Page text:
The Type II Incident Management Team was briefed last night and are setup this morning at the Sea Gull Guard station near the west end of the Gunflint trail. A resort and camp sites on Round Lake were evacuated yesterday as the fire spread quickly to the west with strong south easterly winds that gusted up to 30mph. Air and ground resources were able to protect most structures however; one small out building was lost.

During the evening, more resources were ordered and are now on scene and/or en route. Today, Sunday, a red flag warning has been issued by the National Weather Service meaning extreme fire behavior conditions will exist well into the evening hours.

The items assigned to this fire are as follows:
62 Overhead
2 Dozers
5 Engines ( plus 5 more on order)
2 20 person crews (plus 2 more on order arriving later today from Michigan)
2 Heavy helicopters
3 CL_215s
1 Heavy air tanker
Air attack platform
1 Light helicopter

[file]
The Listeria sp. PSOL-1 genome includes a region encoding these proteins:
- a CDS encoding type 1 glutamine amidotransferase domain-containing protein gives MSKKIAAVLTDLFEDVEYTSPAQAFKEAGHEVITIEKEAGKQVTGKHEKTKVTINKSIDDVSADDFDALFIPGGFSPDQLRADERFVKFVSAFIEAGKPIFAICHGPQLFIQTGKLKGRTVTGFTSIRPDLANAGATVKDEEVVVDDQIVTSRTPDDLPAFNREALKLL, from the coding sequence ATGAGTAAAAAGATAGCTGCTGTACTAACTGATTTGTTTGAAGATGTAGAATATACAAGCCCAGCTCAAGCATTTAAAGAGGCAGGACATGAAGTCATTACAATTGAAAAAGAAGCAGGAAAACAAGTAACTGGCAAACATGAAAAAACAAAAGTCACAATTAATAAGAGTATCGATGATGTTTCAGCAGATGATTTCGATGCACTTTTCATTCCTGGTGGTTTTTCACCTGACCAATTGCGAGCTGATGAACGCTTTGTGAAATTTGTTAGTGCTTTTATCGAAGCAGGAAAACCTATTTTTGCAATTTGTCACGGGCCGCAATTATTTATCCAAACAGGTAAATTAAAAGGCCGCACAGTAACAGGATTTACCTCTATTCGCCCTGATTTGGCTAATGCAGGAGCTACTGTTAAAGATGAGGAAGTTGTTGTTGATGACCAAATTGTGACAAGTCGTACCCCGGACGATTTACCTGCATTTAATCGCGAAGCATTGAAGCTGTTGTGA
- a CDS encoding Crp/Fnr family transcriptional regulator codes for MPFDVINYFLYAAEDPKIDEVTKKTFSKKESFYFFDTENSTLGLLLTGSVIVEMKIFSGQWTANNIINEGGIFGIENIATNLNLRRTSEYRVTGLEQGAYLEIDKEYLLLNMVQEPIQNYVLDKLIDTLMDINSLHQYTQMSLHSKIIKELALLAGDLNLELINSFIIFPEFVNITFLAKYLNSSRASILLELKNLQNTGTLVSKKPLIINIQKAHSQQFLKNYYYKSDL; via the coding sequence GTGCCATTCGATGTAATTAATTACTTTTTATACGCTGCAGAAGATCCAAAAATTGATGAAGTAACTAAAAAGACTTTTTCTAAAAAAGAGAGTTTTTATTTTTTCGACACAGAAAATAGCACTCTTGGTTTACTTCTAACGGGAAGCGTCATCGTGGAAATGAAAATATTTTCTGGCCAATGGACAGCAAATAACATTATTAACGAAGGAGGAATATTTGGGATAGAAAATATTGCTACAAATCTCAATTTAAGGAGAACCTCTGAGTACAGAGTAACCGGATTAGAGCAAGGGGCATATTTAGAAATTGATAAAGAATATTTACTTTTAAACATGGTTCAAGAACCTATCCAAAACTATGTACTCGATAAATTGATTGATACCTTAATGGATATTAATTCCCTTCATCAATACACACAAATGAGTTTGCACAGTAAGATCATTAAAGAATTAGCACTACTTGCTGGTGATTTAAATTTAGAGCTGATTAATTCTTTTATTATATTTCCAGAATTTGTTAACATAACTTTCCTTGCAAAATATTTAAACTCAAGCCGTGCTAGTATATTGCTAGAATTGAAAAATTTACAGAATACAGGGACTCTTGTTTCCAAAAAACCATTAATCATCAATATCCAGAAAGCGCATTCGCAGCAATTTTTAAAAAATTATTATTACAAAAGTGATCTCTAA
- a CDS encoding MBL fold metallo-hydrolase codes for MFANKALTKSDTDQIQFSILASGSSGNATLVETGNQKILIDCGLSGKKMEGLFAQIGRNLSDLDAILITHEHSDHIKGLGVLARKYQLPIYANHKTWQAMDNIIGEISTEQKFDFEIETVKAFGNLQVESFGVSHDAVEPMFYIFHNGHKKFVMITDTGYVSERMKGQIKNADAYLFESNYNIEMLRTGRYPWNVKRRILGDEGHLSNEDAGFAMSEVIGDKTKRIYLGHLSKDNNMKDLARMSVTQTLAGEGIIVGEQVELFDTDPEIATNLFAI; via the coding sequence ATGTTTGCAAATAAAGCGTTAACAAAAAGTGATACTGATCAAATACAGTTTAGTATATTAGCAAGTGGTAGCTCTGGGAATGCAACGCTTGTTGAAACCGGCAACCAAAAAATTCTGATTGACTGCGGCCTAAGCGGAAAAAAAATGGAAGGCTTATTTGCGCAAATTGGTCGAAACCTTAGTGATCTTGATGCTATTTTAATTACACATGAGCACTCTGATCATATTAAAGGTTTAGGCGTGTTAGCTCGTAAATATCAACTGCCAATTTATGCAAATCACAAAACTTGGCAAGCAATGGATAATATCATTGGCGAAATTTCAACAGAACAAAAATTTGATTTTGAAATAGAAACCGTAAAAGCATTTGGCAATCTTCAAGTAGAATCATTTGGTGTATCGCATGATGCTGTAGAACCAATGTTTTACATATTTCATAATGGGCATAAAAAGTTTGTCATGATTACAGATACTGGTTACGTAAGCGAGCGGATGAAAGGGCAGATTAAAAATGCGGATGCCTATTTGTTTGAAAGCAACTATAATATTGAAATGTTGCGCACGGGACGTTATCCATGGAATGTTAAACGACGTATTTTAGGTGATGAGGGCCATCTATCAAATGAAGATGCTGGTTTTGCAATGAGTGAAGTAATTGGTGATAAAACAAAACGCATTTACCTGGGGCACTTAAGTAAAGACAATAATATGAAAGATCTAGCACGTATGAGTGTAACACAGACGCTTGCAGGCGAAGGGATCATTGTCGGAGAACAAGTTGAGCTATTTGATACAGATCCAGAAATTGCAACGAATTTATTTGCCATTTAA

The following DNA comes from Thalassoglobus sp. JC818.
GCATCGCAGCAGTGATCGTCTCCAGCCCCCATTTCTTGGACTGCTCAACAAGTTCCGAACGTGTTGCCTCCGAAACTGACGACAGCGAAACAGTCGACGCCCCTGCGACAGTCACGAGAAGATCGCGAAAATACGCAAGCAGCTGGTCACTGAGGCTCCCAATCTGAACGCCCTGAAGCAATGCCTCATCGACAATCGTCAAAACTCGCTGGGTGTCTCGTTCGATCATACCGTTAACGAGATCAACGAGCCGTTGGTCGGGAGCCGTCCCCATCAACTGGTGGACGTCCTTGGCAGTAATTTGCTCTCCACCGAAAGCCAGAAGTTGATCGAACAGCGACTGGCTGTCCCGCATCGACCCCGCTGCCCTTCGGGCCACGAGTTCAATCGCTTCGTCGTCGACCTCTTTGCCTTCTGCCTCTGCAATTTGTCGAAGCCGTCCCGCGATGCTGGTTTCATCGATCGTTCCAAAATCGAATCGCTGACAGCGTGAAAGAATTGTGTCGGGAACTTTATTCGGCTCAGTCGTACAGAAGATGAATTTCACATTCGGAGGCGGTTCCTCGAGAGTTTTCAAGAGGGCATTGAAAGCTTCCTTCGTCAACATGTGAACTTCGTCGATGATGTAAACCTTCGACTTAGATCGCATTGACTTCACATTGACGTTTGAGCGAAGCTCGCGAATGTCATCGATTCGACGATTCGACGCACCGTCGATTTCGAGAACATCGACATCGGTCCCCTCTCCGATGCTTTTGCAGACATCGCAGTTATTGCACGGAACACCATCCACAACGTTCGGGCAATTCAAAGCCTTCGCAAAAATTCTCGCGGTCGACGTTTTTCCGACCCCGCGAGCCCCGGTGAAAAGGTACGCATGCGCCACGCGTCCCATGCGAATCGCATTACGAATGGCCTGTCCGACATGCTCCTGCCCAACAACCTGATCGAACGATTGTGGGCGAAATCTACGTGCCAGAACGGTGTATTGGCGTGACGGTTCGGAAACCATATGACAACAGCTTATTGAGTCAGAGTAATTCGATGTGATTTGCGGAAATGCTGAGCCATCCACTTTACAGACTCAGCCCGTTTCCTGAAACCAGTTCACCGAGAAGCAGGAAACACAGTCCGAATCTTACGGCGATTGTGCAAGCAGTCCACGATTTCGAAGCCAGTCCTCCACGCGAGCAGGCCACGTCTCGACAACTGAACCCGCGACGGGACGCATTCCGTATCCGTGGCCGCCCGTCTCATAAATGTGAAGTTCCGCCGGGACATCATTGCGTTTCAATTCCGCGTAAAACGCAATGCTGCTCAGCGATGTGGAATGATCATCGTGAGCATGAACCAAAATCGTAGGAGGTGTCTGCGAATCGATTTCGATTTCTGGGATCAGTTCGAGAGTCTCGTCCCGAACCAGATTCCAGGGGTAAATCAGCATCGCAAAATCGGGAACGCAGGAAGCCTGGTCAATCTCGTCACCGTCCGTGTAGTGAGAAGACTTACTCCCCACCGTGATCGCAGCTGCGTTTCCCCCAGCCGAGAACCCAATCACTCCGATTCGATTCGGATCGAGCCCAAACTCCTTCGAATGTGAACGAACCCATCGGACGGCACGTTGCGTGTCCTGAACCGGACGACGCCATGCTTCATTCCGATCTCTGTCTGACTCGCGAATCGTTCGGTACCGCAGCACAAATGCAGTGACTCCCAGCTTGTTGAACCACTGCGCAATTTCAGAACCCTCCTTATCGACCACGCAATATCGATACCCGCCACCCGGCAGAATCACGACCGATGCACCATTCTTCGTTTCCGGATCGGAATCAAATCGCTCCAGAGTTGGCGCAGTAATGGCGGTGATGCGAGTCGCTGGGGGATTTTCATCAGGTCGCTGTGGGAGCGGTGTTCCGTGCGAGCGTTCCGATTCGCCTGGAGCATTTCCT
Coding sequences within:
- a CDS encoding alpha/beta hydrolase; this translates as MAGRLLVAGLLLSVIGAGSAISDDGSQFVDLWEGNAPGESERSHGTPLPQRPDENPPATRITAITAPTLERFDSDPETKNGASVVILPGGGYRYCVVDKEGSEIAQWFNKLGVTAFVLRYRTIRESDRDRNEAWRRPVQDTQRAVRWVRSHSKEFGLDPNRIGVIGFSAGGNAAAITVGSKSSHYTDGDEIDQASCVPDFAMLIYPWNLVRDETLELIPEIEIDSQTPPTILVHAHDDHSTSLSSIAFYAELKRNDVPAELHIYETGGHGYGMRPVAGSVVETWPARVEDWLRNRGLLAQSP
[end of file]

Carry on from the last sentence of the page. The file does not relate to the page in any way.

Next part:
Numerous structural fire engines from local fire departments.

At this time most of Minnesota’s resources are committed.

Some closures are in effect for entry points and trails in the fire area. To get the latest details on closures go to www.fs.fed.us/r9/forests/superior. A map and further fire information is available on www.inciweb.org.
Not to commercialize, but just to let you know I am one of those "outfitter types" :-)

1829 East Sheridan Street
Ely, Minnesota 55731
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Eastern entry points that are currently closed

Postby VoyageurNorth » Sun May 06, 2007 8:19 pm

In addition, effective May 6, 2007, due to the Ham Lake Fire on the Gunflint Trail, the following entry points will be closed to Overnight and Day Use Visitors until further notice: